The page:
I made a proposal in June for an initiative towards the Labour left, the trade union left, and the CPB in the light of the McDonnell defeat which could continue the discussion started by the conference organised earlier by the CPB and the one organised by the RMT,- both of which took up the issue of labour representation in one way or another.
As far as I know this has not been discussed. Yet Respect cannot advance beyond its present stage without winning people from the Labour and trade union left. It cannot be successful in the medium to long term unless it wins the best sections of the trade unions into its orbit.
The much-vaunted Fighting Unions conference also lacked focus and failed to make any progress on this key issue: we need a far more targeted, engaging and inclusive approach if we are to succeed in the unions.
At the moment the RMT is considering whether to stand union candidates in the GLA elections. Respect should do everything it can to reach an accommodation with the RMT which would avoid such a clash.
We have to convince the trade union left - and than means people like RMT General Secretary Bob Crow - that there is a democratic space within Respect in which they can function and have an influence. We cannot simply say “here is Respect, it is the best thing around (which is certainly true) and you should join it or affiliate to it”.
We have to accept that Respect is a start, but only a start in building a genuinely broad left wing alternative to New Labour.
If Respect is to mount a serious challenge in the general election the following is crucial:
Respect needs to build itself as a national organisation. This means having much more of a national profile. It also means much more attention to building local branches. It needs effective fund-raising.
It must have an elected leadership which is seen to prioritise building the organisation and which works to create an inclusive, democratic space in which people from a variety of political currents can cooperate in leading the organisation.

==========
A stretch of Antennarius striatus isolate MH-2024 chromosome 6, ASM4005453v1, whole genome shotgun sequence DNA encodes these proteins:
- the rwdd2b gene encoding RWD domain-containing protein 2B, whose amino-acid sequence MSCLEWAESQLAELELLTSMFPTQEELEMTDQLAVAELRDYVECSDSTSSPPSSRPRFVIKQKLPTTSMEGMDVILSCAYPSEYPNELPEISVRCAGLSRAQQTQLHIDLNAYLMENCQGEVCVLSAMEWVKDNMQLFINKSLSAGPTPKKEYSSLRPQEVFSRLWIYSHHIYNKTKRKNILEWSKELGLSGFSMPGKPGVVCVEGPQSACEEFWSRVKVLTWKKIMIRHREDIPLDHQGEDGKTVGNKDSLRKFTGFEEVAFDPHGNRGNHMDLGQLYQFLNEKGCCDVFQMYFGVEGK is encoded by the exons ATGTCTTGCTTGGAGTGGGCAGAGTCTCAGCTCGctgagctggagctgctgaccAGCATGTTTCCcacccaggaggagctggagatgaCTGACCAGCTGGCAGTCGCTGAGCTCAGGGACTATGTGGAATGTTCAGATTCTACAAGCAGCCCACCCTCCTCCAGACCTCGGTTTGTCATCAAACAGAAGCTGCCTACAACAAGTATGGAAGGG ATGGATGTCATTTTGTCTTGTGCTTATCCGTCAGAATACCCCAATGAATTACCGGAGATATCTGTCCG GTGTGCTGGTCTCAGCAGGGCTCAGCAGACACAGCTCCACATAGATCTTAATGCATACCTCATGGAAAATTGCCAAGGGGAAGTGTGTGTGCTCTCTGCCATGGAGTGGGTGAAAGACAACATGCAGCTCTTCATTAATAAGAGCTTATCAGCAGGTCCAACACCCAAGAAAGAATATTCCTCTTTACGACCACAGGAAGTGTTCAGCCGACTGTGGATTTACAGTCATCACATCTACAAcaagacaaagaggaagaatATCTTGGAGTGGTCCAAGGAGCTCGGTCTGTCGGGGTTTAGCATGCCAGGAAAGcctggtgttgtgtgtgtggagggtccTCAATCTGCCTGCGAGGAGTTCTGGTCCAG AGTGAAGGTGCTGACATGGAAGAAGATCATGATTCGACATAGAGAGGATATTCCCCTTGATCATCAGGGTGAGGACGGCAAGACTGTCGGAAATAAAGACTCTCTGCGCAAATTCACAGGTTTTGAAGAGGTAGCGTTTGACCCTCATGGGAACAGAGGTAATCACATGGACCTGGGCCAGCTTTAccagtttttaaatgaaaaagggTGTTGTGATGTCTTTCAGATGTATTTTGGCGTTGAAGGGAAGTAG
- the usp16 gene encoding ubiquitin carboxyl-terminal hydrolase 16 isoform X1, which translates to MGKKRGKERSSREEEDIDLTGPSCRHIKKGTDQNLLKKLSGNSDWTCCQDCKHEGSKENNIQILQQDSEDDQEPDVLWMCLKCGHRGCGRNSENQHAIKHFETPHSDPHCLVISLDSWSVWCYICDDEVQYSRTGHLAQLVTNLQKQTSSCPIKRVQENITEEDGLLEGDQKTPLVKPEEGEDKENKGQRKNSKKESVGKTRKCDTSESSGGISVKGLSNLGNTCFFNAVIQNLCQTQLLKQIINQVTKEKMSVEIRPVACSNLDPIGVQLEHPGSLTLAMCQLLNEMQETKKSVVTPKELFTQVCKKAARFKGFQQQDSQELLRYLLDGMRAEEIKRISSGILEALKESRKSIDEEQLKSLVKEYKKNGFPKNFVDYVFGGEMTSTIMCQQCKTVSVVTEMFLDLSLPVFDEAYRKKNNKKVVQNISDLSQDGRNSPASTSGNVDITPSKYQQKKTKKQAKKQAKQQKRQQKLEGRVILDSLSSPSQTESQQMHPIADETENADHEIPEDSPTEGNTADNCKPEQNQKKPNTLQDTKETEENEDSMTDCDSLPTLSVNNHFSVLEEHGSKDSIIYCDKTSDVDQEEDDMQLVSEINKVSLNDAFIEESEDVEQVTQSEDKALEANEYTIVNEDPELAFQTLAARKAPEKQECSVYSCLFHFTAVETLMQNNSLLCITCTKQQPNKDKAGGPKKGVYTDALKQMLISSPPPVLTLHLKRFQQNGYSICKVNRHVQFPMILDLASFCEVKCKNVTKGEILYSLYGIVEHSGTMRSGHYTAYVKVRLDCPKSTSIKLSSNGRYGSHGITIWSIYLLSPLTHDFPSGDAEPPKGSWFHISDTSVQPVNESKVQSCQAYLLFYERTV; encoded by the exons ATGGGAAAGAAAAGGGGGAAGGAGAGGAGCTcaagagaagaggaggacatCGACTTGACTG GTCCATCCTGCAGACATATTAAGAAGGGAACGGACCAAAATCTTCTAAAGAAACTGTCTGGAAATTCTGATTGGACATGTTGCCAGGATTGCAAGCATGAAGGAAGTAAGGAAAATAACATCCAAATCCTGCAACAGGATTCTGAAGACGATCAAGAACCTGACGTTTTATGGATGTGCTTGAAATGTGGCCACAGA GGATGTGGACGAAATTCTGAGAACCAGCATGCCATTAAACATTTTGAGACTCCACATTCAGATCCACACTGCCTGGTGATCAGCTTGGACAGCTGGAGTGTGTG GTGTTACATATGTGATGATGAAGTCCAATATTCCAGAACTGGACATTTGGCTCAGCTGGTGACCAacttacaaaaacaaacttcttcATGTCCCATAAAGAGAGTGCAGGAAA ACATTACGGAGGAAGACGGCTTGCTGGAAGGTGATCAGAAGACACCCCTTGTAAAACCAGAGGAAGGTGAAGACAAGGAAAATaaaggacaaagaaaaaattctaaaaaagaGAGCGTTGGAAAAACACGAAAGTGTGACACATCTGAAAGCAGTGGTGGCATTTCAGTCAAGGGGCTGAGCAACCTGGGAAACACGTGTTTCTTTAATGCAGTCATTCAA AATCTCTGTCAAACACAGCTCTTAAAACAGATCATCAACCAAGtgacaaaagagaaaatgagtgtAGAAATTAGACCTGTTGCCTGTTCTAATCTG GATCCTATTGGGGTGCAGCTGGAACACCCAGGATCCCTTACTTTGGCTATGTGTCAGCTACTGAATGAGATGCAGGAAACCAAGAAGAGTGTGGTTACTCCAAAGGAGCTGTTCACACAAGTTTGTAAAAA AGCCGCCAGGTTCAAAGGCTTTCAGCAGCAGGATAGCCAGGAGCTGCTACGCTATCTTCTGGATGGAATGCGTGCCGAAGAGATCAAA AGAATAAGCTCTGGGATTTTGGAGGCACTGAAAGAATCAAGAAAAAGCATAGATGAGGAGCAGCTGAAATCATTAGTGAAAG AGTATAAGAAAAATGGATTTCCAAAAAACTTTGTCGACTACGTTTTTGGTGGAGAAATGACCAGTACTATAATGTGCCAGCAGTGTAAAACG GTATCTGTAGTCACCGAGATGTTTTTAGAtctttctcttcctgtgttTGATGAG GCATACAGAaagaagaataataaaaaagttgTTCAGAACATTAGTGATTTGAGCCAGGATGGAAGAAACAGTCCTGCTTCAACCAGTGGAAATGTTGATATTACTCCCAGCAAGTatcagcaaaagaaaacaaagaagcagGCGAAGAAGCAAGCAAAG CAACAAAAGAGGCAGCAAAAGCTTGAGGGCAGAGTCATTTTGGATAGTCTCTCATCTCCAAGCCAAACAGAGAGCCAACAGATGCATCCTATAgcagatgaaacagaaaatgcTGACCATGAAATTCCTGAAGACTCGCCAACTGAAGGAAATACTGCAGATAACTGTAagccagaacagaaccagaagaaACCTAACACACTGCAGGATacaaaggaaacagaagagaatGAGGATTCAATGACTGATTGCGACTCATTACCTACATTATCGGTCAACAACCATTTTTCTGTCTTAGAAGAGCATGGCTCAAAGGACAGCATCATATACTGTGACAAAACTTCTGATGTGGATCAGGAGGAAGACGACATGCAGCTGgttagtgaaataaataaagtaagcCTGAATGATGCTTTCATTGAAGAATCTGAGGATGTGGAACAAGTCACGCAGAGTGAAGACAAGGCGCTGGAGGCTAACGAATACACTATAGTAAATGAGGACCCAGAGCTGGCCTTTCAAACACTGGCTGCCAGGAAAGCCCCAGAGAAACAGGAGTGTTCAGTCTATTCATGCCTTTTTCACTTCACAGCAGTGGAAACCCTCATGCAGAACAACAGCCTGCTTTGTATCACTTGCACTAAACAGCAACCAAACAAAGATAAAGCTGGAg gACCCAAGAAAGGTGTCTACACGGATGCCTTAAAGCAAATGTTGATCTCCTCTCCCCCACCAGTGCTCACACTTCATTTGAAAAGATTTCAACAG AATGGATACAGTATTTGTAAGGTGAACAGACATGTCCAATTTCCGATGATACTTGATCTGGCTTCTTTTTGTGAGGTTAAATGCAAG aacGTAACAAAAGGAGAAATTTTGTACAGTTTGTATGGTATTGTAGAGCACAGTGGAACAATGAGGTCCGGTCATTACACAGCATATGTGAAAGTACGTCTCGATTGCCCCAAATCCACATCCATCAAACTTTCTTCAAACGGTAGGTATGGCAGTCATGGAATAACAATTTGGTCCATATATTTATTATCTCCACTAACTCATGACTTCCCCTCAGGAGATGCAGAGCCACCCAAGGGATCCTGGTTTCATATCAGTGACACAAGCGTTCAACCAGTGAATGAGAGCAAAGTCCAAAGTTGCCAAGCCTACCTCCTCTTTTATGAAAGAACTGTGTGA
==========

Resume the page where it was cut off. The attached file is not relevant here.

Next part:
It needs a much more effective means of propaganda, preferably a newspaper, as well as a much more dynamic website, broad sheets and leaflets, which can get Respect’s ideas and policies across in a more systematic way and persuade other elements on the left that we are serious about building an organisation on a firm political basis.
It needs a much more serious approach to recruitment. As some of us argued at the last conference 2,000 members is a major under-achievement for an organisation with the potential of Respect.
It must have clear socialist politics. This does not mean that we have to mention socialism at every opportunity, but Respect has to operate within a consistent socialist framework. The current leaflet for the GLA campaign, for example, is politically bland and does not mention socialism at all! Almost all of it (apart from anti-privatisation) would be acceptable to a Lib Dem, and all of it would be acceptable to the Greens.
Respect needs strong material on the environment and on climate change if we are to challenge the Greens across the country. The strong positions on climate change we have adopted are marginal in most of Respect’s very limited literature. Whilst being strong on the environment we have to be politically distinct from the Greens - otherwise what is the point?
Respect also needs to address the issue of democracy, including electoral reform which Brown is saying he will raise as a part of a constitutional convention and the need for a referendum on the European constitution, which he has insisted he won’t. Electoral reform is a key issue for the success of smaller parties.
On the basis of this platform, Respect should be seeking urgent discussions with left trade union leaders such as Bob Crow, and other currents and organisations to lay the basis for a new and more inclusive alliance at the next election, laying the basis for a new left party.